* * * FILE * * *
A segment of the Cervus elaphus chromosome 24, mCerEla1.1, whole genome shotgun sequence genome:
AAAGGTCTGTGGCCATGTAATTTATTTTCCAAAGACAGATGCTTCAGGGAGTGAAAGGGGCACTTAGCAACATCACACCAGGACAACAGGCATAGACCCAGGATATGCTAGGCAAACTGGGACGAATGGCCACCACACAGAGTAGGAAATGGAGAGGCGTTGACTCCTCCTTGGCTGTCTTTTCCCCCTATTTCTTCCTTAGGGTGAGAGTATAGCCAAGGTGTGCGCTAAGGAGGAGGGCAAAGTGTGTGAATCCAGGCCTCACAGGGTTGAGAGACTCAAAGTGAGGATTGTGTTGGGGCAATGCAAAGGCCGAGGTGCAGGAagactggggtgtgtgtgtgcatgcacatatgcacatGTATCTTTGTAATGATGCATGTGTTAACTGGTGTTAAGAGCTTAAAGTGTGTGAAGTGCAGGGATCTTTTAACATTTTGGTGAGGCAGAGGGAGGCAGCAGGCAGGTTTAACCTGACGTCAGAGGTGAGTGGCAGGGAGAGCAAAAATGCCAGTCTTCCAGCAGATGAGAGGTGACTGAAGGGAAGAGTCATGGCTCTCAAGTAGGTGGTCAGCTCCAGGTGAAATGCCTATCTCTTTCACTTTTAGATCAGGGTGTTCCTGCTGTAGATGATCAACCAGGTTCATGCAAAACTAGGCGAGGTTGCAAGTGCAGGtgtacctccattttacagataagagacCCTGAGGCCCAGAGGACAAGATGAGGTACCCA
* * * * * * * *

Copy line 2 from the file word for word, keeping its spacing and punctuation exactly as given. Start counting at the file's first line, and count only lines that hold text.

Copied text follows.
AAAGGTCTGTGGCCATGTAATTTATTTTCCAAAGACAGATGCTTCAGGGAGTGAAAGGGGCACTTAGCAACATCACACCAGGACAACAGGCATAGACCCAGGATATGCTAGGCAAACTGGGACGAATGGCCACCACACAGAGTAGGAAATGGAGAGGCGTTGACTCCTCCTTGGCTGTCTTTTCCCCCTATTTCTTCCTTAGGGTGAGAGTATAGCCAAGGTGTGCGCTAAGGAGGAGGGCAAAGTGTGTGAATCCAGGCCTCACAGGGTTGAGAGACTCAAAGTGAGGATTGTGTTGGGGCAATGCAAAGGCCGAGGTGCAGGAagactggggtgtgtgtgtgcatgcacatatgcacatGTATCTTTGTAATGATGCATGTGTTAACTGGTGTTAAGAGCTTAAAGTGTGTGAAGTGCAGGGATCTTTTAACATTTTGGTGAGGCAGAGGGAGGCAGCAGGCAGGTTTAACCTGACGTCAGAGGTGAGTGGCAGGGAGAGCAAAAATGCCAGTCTTCCAGCAGATGAGAGGTGACTGAAGGGAAGAGTCATGGCTCTCAAGTAGGTGGTCAGCTCCAGGTGAAATGCCTATCTCTTTCACTTTTAGATCAGGGTGTTCCTGCTGTAGATGATCAACCAGGTTCATGCAAAACTAGGCGAGGTTGCAAGTGCAGGtgtacctccattttacagataagagacCCTGAGGCCCAGAGGACAAGATGAGGTACCCA